12.19   Under the ‘law enforcement exception’, a health professional may report elder abuse to the police, but  not to the public advocate or public guardian. An enforcement body is relevantly defined to mean a state or territory police force or other state or territory body with the power to conduct criminal investigations or inquiries, or impose penalties or sanctions.[26] An enforcement related activity is defined to include the prevention, detection and investigation of criminal offences.[27]

12.20   The ALRC considers that existing exemptions in privacy laws and the proposed immunity for reports to the public advocate or public guardian are sufficient. Under Proposal 3-5, health professionals who make a report of elder abuse to the public advocate or public guardian in good faith and on reasonable suspicion, should not be civilly or criminally liable, including under privacy laws. Health professionals would also not be considered to have breached standards of professional conduct under this proposal. The ALRC supports submissions calling for better information sharing and clear referral pathways to assist health professionals.[28] People with Disability Australia suggest the ‘It Stops Here Safer Pathway’ introduced in NSW in relation to domestic and family violence services provides useful guidance.[29]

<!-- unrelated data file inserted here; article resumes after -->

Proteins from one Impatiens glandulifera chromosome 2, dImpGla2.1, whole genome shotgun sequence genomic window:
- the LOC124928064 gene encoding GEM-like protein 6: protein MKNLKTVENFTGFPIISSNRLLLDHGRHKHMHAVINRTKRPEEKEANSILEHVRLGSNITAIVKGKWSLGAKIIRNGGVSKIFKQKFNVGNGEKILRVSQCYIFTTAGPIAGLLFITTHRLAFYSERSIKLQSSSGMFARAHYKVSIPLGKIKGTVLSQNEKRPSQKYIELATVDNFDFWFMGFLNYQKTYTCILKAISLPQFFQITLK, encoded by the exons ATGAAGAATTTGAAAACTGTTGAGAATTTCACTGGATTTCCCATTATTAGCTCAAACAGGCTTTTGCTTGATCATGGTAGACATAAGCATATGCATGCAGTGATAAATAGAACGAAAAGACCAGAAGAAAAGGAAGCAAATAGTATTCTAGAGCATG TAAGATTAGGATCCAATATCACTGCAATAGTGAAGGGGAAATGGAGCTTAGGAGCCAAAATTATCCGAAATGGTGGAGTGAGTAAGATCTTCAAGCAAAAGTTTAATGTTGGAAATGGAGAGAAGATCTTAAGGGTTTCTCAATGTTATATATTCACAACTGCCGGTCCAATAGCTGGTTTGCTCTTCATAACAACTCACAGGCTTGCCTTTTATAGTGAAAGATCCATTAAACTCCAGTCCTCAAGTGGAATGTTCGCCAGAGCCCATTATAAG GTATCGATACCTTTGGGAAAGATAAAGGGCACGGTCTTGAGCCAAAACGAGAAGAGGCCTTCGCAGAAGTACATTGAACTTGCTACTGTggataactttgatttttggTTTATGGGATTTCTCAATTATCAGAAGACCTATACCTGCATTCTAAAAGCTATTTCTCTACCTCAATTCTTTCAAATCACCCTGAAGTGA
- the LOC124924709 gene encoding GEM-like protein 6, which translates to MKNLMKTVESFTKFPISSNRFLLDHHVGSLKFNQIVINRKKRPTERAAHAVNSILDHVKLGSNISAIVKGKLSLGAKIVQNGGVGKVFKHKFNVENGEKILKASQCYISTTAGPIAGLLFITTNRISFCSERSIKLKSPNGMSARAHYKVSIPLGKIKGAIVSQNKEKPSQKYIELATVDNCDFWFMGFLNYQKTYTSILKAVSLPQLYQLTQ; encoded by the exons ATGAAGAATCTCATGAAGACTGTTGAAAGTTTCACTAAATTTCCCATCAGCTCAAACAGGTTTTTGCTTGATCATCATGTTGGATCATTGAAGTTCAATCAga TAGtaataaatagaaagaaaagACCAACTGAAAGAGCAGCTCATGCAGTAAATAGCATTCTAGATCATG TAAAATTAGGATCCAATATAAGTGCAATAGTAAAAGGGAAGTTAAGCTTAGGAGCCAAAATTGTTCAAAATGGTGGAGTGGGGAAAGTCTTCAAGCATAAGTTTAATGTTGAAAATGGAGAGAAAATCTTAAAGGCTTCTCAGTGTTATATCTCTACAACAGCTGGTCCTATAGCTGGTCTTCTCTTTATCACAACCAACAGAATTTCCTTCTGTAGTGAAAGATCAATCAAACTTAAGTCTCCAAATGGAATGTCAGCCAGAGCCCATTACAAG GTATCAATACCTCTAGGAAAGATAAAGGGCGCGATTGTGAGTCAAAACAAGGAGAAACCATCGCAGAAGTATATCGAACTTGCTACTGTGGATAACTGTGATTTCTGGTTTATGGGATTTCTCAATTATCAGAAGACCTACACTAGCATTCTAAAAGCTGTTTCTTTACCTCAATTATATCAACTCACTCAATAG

12.21   Some submissions noted that healthcare staff may be reluctant to speak to relatives or significant others without an enduring power of attorney about the patient’s situation. This is seen to be of particular concern where the person exercising the enduring power of attorney is perpetrating the abuse.[30] However, existing exemptions under the My Health Records Act 2012 (Cth) and the Australian Privacy Principles allow health professionals to disclose information to persons other than someone exercising an enduring power of attorney or other enduring document.

12.22   Under the My Health Records Act 2012 (Cth), a health professional may disclose information in a healthcare recipient’s health records if it is ‘necessary to lessen or prevent a serious threat to an individual’s life, health or safety’, and it would be unreasonable or impracticable to gain the health care recipient’s consent.[31]

12.23   Under the Australian Privacy Principles, where the patient is unable to ‘communicate consent’, disclosure is permitted to a responsible person where necessary for appropriate care and treatment, or for compassionate reasons.[32] Such disclosure is not permitted where it is contrary to a patient’s wishes expressed before they became unable to communicate consent, or contrary to wishes the health professional is or could reasonably be expected to be aware of.

12.24   ‘Responsible persons’ for this purpose include:

  • parents, children or siblings;

  • spouses or de facto partners;

  • an individual’s relative, where the relative is over 18 and part of the household;

  • a guardian;

  • a person exercising an enduring power of attorney, exercisable in relation to decisions about a patient’s health;